Occupy Wall Street Is Overshadowing Itself

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The news coverage of the Occupy Wall Street protest in New York resembles city-oriented metro-style reporting, and not New York metro either, but rather coverage of Zuccotti Park as its own little town. On Wednesday, The New York Times ran a crime-stats story about policing the park, and on Tuesday the Wall Street Journal went with the development angle, reporting on how the protest encampment was building up, not out. As the coverage of the encampment itself gets more in-depth and starts resembling a micro-version of city reporting, the movement's political message, at least in New York, has ceased to be the story.

The local tabloids have been running anecdotal reports about crime in Zuccotti Park, the protest's relationship with local businesses, and the undesirable element the encampment attracts, for weeks. But The Times coverage on Wednesday gave us our first hard look at the crime statistics around the park since the encampment began -- a classic bit of metro reporting:

Across the precinct, there has been a rise in the number of crimes reported and arrests made in the four weeks leading up to Sunday compared with the same period last year: this year there were 446 criminal complaints, up from 362 last year, and 404 arrests, up from 323 during the same four weeks in 2010. But the number of summonses issued for criminal activity fell by a third to 205, from 330 last year.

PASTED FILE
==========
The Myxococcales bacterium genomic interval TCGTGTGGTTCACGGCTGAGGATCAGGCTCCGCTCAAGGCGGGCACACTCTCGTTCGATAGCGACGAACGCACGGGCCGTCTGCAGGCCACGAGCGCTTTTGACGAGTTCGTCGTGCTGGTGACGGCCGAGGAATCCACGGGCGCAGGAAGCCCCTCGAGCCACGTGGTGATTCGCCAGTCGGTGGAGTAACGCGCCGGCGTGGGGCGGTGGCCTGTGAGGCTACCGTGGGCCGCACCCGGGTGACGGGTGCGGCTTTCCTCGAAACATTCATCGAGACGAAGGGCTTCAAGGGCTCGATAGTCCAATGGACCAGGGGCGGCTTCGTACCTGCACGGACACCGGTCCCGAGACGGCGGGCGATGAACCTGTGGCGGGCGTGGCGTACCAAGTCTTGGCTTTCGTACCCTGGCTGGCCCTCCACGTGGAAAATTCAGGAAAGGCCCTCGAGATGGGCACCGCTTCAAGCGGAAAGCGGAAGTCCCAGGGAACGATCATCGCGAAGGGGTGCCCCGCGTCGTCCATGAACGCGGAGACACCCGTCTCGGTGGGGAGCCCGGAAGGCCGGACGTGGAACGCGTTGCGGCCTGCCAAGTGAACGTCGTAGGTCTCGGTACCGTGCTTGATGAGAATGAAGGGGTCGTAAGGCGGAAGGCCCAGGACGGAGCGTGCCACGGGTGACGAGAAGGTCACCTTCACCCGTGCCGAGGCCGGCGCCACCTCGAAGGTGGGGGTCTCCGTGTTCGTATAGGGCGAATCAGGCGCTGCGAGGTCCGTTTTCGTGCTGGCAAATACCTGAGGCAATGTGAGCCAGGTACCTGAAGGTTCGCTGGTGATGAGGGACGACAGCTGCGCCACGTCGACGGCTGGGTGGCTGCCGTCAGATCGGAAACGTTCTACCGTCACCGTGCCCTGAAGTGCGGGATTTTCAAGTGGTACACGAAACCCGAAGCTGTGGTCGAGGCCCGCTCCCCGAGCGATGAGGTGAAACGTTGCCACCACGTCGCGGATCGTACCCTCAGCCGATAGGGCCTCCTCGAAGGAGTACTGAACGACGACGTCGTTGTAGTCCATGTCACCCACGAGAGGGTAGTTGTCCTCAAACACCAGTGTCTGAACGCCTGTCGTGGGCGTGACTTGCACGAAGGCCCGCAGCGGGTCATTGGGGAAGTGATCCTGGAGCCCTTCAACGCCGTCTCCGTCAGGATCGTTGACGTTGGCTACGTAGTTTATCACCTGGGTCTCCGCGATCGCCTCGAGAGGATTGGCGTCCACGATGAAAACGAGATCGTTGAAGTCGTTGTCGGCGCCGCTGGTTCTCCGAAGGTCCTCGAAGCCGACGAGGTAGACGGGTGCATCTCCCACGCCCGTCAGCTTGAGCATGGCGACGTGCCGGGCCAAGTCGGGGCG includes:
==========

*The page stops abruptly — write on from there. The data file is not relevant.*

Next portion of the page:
It also pointed out that the encampment has divided itself into "neighborhoods," and organizers were setting aside space for female protesters for security reasons. And City Room's daily roundup on Tuesday focused on local logistics, such as the camp's condom distribution and purchase of military-grade tents, and even an arts angle, with the performance of David Crosby and Graham Nash. The Journal, meanwhile, compared the encampment with New York as a developing city, highlighting its growing pains as an ever-larger number of people try to cram into limited space -- a lot like Manhattan:

Early on, protesters founded a committee called "Town Planning" to help manage space in Zuccotti Park—which is itself named for John Zuccotti, a former chairman of the New York City Planning Commission. Someone obtained the official plans for the park and drew up a zoning map of sorts. But growth in the number of tents and residents has made the area zoned for sleeping grow beyond its original size. A census is currently under way.

Fascinating as it is, all this granular coverage of the park itself overshadows what the protesters are in the park to achieve. The Times all but ignored Monday's 11-mile march across Manhattan by black and Latino protesters who walked from 181st Street to Zuccotti Park, mentioning it only in its daily roundups. The Times' SchoolBook blog covered a demonstration Tuesday at the Department of Education, but of the local media, only the cable channel New York 1 also had the story, and no other national outlets had it.

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In an editorial on Wednesday the New York Observer argued that protesters had made their point, and it was time to go home. "The message of frustration and the demands for action could become overshadowed by the fringe elements that have sought to attach themselves to the movement." It's not just fringe elements overshadowing the protesters' message, it's the protesters themselves. As the Zuccotti encampment's development, self-management, internal politics, and security occupy more of the discussion of the protest movement, there's little space (1 percent, maybe?) left to cover what they're actually protesting.

This article is from the archive of our partner The Wire.